Collaborating on Research
Ashley Kang ’19 came to Grinnell intending to major in biology, but classes she took in her second year unlocked an interest in chemistry as well. “I figured biological chemistry would give me the best of both worlds,” she says.
While noting that the major “may seem daunting” at first, Kang has found it to be a rewarding experience. Thanks to the inquiry-led nature of the curriculum, “you will develop meaningful relationships with your professors and other students along the way,” she says. “Most of all, I enjoy the collaborative aspect of research projects. I find myself learning so much from my classmates.”
Exploring the Innovation and Creativity of the Liberal Arts
She also emphasizes that while biological chemistry is laboratory-intensive, majors at Grinnell needn’t limit themselves to their science classes. Kang herself has taken advantage of the school’s individually advised liberal arts curriculum by studying abroad in France and double-majoring in French. “With careful planning, you can do a lot of different things at Grinnell in four years, so take advantage of the time and resources that you have here.”
Kang took advantage of the early research experience offered by Grinnell to apply for biochemistry Research Experience for Undergraduates (REU) the summer after her second year. After she was accepted to an internship at the University of Oklahoma, she felt confident conducting her research.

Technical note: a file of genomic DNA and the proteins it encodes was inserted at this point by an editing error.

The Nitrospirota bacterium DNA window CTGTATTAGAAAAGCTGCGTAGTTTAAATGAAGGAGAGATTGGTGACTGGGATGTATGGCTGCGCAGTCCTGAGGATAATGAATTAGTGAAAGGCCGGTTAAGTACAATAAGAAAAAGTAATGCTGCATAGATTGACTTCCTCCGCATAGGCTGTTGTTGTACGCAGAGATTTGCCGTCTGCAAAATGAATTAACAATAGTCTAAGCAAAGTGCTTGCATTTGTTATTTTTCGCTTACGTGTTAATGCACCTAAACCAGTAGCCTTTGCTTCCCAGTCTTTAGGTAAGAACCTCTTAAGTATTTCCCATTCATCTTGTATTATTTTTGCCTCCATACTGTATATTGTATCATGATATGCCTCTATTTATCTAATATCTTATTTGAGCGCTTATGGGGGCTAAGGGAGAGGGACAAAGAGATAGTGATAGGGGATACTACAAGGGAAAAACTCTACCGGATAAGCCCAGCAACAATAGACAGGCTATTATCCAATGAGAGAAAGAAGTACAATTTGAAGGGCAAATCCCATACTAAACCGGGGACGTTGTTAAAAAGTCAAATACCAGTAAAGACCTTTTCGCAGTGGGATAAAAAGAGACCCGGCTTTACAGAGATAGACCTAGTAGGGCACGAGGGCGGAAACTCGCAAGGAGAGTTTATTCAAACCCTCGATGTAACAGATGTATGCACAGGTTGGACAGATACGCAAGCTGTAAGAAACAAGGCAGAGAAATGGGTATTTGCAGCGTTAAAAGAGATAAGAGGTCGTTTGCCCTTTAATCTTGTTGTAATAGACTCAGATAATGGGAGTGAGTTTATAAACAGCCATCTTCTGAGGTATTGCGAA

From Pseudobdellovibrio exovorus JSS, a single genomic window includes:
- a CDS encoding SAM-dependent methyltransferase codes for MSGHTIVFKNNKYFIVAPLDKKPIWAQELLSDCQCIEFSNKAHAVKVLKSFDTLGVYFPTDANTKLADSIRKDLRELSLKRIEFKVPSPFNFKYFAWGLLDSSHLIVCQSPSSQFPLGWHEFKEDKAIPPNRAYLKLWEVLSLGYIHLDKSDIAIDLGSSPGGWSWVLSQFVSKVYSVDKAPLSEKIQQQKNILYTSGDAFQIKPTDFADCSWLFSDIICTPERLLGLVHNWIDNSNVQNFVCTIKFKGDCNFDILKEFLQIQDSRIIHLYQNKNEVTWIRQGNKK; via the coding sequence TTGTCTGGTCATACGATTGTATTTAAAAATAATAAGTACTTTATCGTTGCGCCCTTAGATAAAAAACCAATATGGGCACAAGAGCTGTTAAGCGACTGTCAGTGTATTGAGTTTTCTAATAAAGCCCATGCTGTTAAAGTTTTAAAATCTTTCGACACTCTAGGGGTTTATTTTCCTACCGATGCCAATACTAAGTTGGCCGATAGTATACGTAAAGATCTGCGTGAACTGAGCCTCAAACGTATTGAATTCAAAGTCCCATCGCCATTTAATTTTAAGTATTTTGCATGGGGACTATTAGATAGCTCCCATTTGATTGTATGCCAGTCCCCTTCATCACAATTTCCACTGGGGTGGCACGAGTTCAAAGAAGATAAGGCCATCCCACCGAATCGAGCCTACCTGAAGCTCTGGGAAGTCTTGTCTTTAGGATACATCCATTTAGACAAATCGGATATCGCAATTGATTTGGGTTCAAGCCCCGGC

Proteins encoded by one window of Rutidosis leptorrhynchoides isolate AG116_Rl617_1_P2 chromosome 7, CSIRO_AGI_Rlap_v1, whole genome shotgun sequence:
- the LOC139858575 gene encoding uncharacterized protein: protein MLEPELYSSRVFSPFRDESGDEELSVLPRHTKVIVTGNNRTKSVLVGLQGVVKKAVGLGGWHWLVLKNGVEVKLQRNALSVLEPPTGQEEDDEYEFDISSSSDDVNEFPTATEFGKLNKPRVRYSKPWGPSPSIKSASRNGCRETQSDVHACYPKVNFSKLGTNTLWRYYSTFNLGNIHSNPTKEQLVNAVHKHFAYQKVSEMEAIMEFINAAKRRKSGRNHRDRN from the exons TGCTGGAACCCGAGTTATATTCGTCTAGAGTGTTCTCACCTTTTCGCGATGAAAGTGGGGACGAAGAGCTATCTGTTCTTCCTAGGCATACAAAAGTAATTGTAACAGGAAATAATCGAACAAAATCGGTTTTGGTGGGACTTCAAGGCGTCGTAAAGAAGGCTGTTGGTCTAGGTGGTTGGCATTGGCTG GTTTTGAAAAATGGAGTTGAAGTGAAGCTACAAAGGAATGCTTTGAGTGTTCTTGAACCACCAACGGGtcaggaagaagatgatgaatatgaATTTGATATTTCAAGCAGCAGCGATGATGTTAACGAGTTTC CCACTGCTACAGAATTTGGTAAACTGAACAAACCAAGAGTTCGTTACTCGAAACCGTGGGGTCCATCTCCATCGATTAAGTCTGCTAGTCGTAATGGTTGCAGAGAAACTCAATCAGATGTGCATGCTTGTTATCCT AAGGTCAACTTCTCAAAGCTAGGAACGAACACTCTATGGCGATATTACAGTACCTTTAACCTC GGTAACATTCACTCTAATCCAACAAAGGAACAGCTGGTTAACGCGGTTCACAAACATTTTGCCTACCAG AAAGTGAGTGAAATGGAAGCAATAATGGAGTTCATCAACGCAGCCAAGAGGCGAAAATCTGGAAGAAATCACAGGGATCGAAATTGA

“Because this was biochemistry research, all of the science classes that I took before that summer helped me a lot in terms of background knowledge,” she says. In particular, “there were some procedures that I was familiar with because I had done them or learned about them in my biological chemistry lab.”
Empowered to Make Free and Informed Choices
While Kang enjoyed the collaborative and challenging aspects of laboratory research, she was also drawn to the creative problem-solving opportunities in the medical field. After job-shadowing physicians her third year, she knew she wanted to pursue a career in medicine. “I was pulled in completely after observing the trust and compassion between the patient and physician,” she says.
Last summer, Kang interned at a nonprofit called World Relief Moline, an Illinois organization that helps immigrants and refugees start their lives in the United States. Now, she feels prepared for a career that matters after she graduates this spring. “This experience continues to drive my goal of serving our society’s most vulnerable communities as a future physician.”